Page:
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McGregor v. Kitsap County

United States District Court, W.D. Washington, Tacoma

May 22, 2018

CORINNA MCGREGOR, Plaintiff,
v.
KITSAP COUNTY, et al., Defendants.

          ORDER ON MOTION FOR SUMMARY JUDGMENT

          Ronald B. Leighton United States District Judge

         THIS MATTER is before the Court on Defendants' Motion for Summary Judgment Regarding Qualified Immunity [Dkt. #33]. In June 2014, Kitsap County Sheriff's Deputies responded to a 911 call from Plaintiff Corinna McGregor's then-husband reporting that McGregor was suicidal. Deputies observed McGregor, who was armed with a handgun, exit her home and walk behind a nearby woodpile in her backyard. McGregor was shot by Deputy Wilson Sapp during the ensuing standoff. The parties disagree about whether McGregor was armed at the time Deputy Sapp shot her. McGregor survived the encounter and now brings suit alleging various torts and constitutional violations against Kitsap County and Deputy Sapp. Defendants move for summary judgment on McGregor's excessive force claim against Deputy Sapp, arguing that Sapp is protected by qualified immunity. Defendants also move for summary judgment on McGregor's Monell claim against Kitsap County, asserting that McGregor cannot establish a constitutional violation for which Kitsap County is liable. The Court would not be aided by oral argument and decides the motion on the parties' written submissions.

         I. BACKGROUND

         On the evening of June 9, 2014, Riley Barth, the Plaintiff's ex-husband, called 911 to report a domestic disturbance involving his then-wife, Corinna McGregor. Barth reported that McGregor was suicidal, prompting a response from Kitsap County Sheriff's Deputies. Deputy Rob Corn was the first officer to respond to the Barth-McGregor residence and spoke with Barth in the driveway. Barth reported that he had been in a verbal dispute with his wife, and that McGregor had been acting irrationally since discontinuing medications to treat her mental illness. Barth also advised Deputy Corn that McGregor had been committed for psychiatric problems in the past, had previously threatened suicide, and may have access to firearms inside the residence.

         Deputy Ben Herrin arrived at the Barth-McGregor residence and approached the front door on foot with Deputy Corn. Corn briefly spoke with McGregor through the front door. When Corn requested that McGregor speak to him through an open window, McGregor suggested that they could speak at the sliding glass door at the side of the house. When Corn arrived at the side door, he saw McGregor armed with a black semi-automatic pistol. Corn quickly retreated from the side door and advised Deputy Herrin that McGregor was armed and to take cover. The deputies repositioned their patrol cars in front of the house to provide additional cover. Deputies Wilson Sapp, [1] Greg Rice, and John Stacy arrived shortly thereafter.[2] Deputy Stacy approached the Barth-McGregor residence via a neighbor's property to the south to secure a better view of the backyard.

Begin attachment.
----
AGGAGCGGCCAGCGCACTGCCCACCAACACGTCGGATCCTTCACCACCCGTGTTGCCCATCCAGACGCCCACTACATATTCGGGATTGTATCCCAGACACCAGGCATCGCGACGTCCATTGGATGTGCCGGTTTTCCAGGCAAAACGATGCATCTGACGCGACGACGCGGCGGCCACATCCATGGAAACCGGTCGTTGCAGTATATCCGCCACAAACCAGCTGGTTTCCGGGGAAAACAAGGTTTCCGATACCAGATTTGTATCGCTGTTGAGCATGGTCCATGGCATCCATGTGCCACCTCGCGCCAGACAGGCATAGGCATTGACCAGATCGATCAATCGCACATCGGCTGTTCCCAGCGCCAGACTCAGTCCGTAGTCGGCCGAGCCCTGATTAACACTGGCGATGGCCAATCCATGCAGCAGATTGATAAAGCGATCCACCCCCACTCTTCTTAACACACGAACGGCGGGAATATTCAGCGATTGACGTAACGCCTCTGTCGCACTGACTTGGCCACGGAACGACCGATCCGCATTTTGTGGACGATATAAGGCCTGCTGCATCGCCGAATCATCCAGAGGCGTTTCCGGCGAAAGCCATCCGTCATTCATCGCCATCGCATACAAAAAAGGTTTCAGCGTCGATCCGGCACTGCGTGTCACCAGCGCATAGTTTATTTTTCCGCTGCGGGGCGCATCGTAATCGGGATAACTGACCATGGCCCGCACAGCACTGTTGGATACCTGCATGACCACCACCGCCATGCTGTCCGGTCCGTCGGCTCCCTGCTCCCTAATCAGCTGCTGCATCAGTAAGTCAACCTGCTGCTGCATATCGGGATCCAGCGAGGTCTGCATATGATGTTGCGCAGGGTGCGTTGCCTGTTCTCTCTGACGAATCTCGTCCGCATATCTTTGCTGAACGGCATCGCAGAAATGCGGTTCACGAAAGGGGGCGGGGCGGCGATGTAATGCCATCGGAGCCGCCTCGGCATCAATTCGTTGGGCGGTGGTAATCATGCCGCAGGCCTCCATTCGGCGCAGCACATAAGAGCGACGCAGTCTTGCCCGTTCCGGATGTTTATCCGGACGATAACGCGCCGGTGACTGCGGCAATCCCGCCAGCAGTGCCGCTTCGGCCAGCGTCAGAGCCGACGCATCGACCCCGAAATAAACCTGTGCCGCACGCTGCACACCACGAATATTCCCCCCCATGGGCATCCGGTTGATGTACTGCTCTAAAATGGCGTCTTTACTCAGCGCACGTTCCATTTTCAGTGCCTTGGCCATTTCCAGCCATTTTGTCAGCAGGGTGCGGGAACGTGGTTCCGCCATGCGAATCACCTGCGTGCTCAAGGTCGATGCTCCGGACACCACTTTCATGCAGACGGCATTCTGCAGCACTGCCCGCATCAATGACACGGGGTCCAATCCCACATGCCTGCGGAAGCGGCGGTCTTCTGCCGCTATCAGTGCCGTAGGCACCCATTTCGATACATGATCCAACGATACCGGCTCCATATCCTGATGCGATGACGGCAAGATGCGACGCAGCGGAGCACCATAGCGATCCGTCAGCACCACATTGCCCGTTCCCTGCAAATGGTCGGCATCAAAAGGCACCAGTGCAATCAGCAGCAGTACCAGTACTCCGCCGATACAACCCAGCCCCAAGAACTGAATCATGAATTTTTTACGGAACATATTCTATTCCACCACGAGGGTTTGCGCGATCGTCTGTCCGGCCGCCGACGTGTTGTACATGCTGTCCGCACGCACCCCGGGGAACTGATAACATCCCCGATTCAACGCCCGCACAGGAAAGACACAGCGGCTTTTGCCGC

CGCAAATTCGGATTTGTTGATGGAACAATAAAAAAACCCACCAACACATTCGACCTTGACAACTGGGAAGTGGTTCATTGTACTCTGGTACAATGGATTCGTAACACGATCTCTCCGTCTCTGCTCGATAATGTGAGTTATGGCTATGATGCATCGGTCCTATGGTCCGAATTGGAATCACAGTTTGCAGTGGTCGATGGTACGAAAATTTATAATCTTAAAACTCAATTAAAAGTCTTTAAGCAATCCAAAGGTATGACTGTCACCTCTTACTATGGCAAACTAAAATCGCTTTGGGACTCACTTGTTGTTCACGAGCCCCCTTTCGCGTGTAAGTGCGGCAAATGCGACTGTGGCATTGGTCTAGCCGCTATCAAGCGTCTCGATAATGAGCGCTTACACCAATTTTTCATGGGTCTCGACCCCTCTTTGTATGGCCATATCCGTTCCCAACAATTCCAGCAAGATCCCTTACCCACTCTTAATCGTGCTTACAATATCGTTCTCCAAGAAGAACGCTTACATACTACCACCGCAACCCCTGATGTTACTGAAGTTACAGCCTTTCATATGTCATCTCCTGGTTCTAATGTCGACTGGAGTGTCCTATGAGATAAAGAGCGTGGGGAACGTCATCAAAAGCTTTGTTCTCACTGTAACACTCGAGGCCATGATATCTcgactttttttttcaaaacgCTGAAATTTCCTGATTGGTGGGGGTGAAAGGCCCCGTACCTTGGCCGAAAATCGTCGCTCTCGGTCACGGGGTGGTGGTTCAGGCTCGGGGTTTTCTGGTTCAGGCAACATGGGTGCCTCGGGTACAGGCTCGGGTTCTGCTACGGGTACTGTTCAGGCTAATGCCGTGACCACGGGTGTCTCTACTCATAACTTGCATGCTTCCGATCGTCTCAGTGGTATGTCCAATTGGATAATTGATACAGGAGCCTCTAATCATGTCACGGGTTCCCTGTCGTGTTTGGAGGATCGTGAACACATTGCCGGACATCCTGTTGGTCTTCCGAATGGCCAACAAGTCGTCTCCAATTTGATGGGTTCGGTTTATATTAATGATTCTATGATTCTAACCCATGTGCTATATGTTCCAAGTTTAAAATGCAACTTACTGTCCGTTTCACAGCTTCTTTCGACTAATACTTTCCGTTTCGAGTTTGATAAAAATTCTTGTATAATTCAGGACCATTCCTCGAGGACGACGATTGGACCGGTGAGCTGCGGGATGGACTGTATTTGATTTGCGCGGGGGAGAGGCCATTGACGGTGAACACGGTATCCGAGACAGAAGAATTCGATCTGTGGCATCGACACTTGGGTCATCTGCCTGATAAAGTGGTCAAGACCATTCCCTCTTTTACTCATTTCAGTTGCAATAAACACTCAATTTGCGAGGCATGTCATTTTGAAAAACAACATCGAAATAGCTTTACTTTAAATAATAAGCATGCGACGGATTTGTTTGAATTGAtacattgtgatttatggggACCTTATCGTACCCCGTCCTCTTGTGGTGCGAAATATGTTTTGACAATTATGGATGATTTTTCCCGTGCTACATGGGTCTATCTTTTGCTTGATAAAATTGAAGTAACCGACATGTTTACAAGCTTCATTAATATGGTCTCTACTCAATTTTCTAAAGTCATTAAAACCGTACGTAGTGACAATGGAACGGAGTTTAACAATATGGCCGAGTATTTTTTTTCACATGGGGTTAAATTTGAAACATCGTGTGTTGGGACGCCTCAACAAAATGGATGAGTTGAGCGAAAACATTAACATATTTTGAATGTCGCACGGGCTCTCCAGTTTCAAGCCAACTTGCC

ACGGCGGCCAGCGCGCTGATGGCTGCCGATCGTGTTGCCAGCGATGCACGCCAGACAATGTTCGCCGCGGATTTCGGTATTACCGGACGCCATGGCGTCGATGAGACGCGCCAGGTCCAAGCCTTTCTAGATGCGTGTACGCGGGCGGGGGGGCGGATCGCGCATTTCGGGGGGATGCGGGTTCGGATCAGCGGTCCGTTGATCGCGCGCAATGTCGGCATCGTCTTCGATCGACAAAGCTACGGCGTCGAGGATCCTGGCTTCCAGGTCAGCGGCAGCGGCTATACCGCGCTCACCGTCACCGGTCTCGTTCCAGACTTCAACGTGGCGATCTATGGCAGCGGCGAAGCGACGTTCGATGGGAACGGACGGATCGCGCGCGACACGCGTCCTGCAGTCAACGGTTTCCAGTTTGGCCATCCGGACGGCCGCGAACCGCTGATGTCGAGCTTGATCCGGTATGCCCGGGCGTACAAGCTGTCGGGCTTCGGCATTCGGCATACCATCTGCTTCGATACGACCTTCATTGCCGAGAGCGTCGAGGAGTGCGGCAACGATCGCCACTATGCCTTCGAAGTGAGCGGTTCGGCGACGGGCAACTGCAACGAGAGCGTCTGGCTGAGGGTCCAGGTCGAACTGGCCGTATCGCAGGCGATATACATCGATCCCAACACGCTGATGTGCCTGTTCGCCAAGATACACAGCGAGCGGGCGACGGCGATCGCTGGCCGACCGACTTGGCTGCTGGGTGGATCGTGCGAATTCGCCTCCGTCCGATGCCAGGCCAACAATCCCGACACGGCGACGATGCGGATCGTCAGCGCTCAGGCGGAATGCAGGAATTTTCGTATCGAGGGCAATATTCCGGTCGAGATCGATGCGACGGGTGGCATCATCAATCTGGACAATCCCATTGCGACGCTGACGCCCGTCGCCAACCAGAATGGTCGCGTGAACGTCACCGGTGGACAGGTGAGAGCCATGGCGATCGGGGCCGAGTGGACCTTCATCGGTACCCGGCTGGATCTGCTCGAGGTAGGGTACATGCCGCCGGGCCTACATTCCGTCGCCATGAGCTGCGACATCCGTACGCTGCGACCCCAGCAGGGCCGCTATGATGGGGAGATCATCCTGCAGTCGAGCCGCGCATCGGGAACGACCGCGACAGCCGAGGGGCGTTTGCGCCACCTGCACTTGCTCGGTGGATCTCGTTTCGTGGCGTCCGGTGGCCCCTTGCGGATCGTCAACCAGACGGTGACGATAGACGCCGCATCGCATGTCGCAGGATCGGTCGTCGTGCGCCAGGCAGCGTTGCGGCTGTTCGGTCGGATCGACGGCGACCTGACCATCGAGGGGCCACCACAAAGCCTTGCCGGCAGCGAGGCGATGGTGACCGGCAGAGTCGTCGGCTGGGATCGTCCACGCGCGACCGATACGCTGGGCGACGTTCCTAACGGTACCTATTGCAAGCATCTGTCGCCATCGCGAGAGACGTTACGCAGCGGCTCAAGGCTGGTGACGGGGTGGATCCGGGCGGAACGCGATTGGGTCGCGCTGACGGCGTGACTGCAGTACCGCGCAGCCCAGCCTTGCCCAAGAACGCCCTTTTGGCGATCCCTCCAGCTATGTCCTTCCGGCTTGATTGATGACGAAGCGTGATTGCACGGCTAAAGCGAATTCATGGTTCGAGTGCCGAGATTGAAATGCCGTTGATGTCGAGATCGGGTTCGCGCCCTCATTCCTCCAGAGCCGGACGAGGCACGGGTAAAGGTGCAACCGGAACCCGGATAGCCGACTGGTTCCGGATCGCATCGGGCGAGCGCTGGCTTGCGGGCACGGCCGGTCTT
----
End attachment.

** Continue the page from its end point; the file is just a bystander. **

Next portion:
Still armed with the handgun, McGregor exited the house through the side door and walked into the backyard positioning herself behind a stack of firewood at the southwest corner of the property. Deputy Herrin used the PA system on his patrol car to instruct McGregor to come to the front of the house with her hands visible. McGregor shouted an inaudible response. Shortly thereafter, McGregor fired a test-shot from the handgun into the ground by the woodpile. Fearing that McGregor had shot herself, deputies approached the woodpile behind the cover of a ballistic shield. As the deputies approached, they observed that McGregor was apparently unharmed and still armed with the handgun. The deputies retreated back to the front of the house, taking containment positions behind a patrol car and some large trees. Deputy Sapp, armed with an assault rifle, was positioned behind a large fir tree near the front of the residence approximately 114 feet away from McGregor and the woodpile.

         Deputy Corn again used his patrol car's PA system to request that McGregor come out from behind the woodpile unarmed. McGregor responded that she was going to kill herself, told the officers to leave her alone, and then demanded to speak to her husband. Eventually, McGregor emerged from behind the woodpile. The parties agree that soon after emerging, Deputy Sapp fired a single shot striking McGregor in the abdomen and causing her to collapse in front of the woodpile. Of significance to this lawsuit, the parties dispute whether or not McGregor was holding the handgun when she was shot.